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Saturday, December 5, 2020

ANALYSIS: Can we call these South Sudan Leaders “Our Fathers”?

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The recent breakdown of law and orders in South Sudan’s warring zones is a source of concern and the inability of the leaders to put the people first in their decision-making process further weakens the ill-funded institutions in South Sudan. As we celebrate this year’s father’s day, can we actually refer to South Sudan leaders as “Our Father”?

Ending a civil war is never easy. But a fragile rapprochement between South Sudan’s President Salva Kiir and his rival Riek Machar – the two elderly “big men” of the country or better put “Our fathers” – does not impress a younger generation of would-be political leaders who believe their country’s future can be brighter. The decision just a few months ago, by President Kiir, to reappoint the exiled Mr. Machar to the role of vice-president, raised hopes that brutal two-year conflict in the world’s youngest nation might now come to an end after Mr. Machar accepted the offer.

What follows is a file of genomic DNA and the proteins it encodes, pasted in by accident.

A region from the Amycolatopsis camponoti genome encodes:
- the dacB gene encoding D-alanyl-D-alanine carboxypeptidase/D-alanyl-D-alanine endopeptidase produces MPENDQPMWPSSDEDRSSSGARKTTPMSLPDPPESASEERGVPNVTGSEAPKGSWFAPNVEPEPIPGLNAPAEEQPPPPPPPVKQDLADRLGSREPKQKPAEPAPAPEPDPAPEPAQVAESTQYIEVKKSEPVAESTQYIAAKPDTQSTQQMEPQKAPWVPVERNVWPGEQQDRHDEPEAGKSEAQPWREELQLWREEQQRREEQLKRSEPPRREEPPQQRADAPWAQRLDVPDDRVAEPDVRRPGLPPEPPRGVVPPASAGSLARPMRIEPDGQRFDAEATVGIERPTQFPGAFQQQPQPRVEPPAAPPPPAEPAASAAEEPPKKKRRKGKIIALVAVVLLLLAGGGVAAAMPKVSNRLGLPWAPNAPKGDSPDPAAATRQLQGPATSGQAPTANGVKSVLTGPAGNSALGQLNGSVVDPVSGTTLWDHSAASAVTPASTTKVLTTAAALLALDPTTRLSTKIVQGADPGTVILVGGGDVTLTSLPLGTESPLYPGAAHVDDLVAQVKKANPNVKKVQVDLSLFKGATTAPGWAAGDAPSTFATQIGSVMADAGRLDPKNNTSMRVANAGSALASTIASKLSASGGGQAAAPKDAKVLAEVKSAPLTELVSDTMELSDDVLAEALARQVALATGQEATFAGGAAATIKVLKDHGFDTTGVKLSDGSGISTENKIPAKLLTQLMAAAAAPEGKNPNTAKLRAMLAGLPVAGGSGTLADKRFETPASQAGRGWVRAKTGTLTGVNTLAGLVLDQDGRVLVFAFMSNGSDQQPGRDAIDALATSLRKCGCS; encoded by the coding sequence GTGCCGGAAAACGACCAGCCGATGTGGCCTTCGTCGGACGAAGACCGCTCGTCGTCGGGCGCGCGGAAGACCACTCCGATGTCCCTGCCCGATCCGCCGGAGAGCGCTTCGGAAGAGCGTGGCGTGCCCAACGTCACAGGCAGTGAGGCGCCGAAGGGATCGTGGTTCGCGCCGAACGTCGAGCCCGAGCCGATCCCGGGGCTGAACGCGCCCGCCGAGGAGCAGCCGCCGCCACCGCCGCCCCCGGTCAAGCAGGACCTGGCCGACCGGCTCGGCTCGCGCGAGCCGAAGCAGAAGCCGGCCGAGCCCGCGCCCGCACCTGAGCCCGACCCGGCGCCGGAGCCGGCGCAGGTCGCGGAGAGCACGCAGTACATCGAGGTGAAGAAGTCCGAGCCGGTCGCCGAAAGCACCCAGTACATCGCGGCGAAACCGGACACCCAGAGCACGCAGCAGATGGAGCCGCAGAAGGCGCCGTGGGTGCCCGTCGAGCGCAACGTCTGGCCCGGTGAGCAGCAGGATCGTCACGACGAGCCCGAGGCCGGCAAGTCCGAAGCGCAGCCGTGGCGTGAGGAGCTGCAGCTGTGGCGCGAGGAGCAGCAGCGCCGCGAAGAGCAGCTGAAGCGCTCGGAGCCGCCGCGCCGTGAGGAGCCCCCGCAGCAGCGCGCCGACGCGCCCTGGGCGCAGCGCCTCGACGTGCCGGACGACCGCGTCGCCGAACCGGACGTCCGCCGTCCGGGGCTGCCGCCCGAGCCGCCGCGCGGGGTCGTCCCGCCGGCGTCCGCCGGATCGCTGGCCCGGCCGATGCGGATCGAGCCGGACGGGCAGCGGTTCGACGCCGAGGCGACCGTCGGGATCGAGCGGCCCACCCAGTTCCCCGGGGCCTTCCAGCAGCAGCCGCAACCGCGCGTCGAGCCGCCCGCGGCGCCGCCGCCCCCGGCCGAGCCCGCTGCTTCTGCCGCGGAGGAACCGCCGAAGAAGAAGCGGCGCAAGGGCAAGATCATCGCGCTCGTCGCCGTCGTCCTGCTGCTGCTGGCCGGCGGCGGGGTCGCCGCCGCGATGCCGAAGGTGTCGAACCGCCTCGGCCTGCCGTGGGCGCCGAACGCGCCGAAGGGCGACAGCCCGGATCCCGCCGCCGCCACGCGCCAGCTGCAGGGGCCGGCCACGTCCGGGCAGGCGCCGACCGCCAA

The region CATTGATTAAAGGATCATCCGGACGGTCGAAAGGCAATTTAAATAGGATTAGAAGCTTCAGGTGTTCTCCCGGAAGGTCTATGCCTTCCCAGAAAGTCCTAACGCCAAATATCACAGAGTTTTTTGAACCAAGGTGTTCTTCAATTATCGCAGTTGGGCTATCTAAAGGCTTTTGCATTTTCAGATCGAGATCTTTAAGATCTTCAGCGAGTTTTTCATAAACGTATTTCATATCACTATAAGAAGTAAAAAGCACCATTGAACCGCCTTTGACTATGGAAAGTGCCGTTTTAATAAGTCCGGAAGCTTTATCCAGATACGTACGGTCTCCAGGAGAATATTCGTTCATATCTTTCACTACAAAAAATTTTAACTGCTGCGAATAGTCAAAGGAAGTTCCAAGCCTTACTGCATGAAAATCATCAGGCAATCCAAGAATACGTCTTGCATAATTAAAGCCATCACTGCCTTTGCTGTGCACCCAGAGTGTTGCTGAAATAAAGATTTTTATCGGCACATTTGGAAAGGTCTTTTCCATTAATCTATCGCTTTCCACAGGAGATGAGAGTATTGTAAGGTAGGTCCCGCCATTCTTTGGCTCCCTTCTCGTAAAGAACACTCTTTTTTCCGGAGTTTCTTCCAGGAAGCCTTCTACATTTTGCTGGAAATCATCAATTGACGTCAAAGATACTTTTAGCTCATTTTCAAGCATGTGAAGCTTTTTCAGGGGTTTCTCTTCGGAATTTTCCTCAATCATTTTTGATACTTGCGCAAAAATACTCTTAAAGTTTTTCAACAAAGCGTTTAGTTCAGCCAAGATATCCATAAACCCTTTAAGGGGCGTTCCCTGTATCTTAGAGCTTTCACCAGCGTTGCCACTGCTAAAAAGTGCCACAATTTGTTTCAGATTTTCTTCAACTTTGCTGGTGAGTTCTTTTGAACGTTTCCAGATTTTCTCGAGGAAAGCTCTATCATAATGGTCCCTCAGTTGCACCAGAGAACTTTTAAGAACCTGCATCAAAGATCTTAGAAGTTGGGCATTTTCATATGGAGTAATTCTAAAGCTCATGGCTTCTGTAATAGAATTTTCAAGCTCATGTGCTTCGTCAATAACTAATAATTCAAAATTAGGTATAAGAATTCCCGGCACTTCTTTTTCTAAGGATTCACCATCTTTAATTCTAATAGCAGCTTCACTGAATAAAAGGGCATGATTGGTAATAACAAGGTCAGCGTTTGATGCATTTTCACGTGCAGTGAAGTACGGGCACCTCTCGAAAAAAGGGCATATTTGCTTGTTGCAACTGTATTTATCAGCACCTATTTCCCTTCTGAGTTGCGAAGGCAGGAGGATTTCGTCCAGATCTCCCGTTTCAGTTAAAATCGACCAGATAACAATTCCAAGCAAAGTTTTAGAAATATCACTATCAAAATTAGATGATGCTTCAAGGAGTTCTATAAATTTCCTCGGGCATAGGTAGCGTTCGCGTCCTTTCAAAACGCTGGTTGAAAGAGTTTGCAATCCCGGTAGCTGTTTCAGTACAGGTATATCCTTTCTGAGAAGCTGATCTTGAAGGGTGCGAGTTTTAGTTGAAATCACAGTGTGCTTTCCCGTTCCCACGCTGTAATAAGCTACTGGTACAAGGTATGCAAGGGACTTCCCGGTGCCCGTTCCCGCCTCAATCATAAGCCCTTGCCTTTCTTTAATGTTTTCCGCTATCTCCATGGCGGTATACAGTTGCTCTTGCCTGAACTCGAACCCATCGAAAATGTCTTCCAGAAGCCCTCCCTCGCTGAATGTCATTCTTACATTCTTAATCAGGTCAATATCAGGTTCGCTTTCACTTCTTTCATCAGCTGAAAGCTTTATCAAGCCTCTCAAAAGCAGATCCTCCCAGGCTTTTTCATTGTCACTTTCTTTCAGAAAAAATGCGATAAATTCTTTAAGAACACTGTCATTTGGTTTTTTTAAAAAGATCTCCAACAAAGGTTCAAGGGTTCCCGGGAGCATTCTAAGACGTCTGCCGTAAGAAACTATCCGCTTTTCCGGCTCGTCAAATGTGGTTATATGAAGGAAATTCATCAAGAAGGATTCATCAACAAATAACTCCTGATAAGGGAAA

The decree by President Kiir was made in Juba, the capital city. That was where an alleged coup attempt in December 2013 by forces loyal to Mr Machar – two years after the country’s declaration of independence from Sudan – sparked an ethnic war that has driven two million people from their homes, left 2.8 million facing acute food insecurity and tens of thousands on the brink of famine. Since the conflict began, more than 17,000 children were used in the conflict, with 1,300 recruited in 2016

Reported incidents of sexual violence rose 60% in 2016,. A UN survey found that 70% of women who were sheltering in camps had been raped since the beginning of the conflict, with the vast majority of rapists being police and soldiers, and that 80% had witnessed someone else getting sexually assaulted. The SPLA were reported to have recruited militias and young men in Unity state to take back rebel-held areas. They were given guns and their pay was what they could loot and women they could capture, who were raped.